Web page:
As a reminder of this promise—a ‘sign of the covenant’ (Gen 9.12), God put a rainbow in the sky. We don’t know if this was the first time a rainbow had ever appeared in the sky or not, but it doesn’t really matter. God usually took things that already existed to be covenant signs, filling them with new significance. From this moment on the rainbow reminds us that God is faithful—he keeps his promises.
When you’re out for your one permitted hour (in the UK) of daily exercise these days, you’ve probably noticed the pictures of rainbows children have painted and put up in their windows. The idea started in Italy apparently, and spread to many different countries as a symbol of hope in dark times. The message seems to be that although we’re in a storm at the moment, it will pass. There is light at the end of the tunnel.
Lovely sentiments, no doubt. Very positive and nice. But what if there is no light at the end of the tunnel? What if the storm doesn’t blow over? What if the situation just gets worse and worse until things fall apart completely? There are plenty of apocalyptic projections in the press about how the economic aftermath of the virus will leave us with a world that faces far bigger problems than anything we’re dealing with at the moment. Are we just ‘whistling in the dark’ with our rainbow pictures?
Actually, the symbol of rainbow is far more appropriate for these days than many people who have them in their windows may realise. Because the first person to use the rainbow as a symbol of hope was God himself! We read about it in Genesis 9.12-16, where God speaks to Noah after sending the Flood to destroy a world that had become utterly corrupt.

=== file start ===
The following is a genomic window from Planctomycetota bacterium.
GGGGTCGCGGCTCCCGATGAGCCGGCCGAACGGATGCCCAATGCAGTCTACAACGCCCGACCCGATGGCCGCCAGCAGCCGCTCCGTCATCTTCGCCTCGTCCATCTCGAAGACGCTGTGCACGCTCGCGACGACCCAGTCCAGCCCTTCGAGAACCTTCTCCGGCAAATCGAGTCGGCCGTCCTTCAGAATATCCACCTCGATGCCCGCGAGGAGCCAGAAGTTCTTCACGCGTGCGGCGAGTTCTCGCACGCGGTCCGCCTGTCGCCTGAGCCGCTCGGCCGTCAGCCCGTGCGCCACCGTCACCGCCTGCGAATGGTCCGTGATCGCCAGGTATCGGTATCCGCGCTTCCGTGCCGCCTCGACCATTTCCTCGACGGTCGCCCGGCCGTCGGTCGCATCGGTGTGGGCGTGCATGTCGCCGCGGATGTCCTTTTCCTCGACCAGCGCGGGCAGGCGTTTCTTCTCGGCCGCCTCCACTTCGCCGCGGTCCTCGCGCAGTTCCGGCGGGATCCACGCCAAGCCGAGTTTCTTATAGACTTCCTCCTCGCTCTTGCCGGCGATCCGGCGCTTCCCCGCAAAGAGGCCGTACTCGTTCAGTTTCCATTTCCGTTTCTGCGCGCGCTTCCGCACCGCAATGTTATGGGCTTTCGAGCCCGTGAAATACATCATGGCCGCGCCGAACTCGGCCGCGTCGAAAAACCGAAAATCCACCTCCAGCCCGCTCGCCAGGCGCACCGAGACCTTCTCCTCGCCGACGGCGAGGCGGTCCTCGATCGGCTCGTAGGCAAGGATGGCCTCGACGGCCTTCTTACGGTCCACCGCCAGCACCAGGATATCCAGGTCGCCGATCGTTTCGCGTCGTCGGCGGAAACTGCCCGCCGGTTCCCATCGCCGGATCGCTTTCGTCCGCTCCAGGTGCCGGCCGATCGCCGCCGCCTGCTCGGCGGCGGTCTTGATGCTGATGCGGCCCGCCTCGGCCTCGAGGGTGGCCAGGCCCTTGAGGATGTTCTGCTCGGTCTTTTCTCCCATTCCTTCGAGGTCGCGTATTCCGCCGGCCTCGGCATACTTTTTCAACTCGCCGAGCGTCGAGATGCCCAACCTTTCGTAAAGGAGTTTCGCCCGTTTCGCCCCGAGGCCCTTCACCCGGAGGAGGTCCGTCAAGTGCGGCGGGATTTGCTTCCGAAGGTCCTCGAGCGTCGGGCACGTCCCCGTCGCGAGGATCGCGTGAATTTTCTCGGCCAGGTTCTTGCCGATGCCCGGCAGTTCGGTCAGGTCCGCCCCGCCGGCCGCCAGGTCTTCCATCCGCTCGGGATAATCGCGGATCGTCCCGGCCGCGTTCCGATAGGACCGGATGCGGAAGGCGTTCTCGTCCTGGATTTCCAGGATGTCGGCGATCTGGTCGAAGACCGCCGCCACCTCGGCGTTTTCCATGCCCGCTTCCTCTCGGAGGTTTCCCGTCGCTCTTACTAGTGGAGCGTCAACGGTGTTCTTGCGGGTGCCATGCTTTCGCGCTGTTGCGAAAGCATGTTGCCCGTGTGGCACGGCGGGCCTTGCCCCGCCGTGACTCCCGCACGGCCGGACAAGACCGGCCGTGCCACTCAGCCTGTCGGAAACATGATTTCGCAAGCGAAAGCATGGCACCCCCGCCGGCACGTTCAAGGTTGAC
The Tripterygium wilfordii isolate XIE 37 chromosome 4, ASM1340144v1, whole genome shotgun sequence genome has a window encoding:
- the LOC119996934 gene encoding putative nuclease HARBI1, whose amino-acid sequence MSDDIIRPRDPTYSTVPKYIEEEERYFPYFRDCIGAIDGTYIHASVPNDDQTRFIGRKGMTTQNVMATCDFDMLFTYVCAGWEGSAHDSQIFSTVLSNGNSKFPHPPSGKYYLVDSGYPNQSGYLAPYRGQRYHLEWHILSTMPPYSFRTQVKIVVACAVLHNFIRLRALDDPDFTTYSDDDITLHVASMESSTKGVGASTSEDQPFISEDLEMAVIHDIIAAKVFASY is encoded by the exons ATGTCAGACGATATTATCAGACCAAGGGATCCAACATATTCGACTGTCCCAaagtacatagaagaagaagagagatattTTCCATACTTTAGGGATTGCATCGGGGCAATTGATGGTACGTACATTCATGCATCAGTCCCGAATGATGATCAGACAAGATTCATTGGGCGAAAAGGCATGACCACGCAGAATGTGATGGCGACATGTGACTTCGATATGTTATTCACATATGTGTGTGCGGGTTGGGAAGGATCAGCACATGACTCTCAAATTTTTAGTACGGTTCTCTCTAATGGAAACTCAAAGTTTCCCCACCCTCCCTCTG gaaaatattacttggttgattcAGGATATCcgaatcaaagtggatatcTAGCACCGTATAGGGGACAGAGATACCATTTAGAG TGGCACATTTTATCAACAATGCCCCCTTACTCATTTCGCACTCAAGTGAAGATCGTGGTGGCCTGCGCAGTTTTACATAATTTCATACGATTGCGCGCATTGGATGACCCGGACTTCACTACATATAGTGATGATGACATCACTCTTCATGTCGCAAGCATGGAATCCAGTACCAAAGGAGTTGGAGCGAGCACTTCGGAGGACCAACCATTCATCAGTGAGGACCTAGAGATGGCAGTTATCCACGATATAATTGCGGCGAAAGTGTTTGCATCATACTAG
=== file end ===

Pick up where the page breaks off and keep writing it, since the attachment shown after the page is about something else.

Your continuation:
In Genesis 9 God makes a covenant. A covenant is a solemn promise – the most solemn promise there is. Sometimes when children want to emphasize they are in earnest about a promise they are making they will say ‘cross my heart and hope to die’. That captures something of the weight of a covenant. It’s a life and death promise. God is effectively saying, ‘May I die if I break my promise.’
He makes his covenant promise to Noah and to all his descendants – in other words, to the whole human race. Not just with religious people, not just with Jews or Christians, but with every human being. You and I (whoever you are) are part of this covenant! In fact, God makes this promise not just with human beings but with every living creature – even with the planet itself!
So what was the promise? It’s repeated several times, but the first announcement of it is in Genesis 8.21-22: …never again will I destroy all living creatures, as I have done. “As long as the earth endures, seedtime and harvest, cold and heat, summer and winter, day and night will never cease.”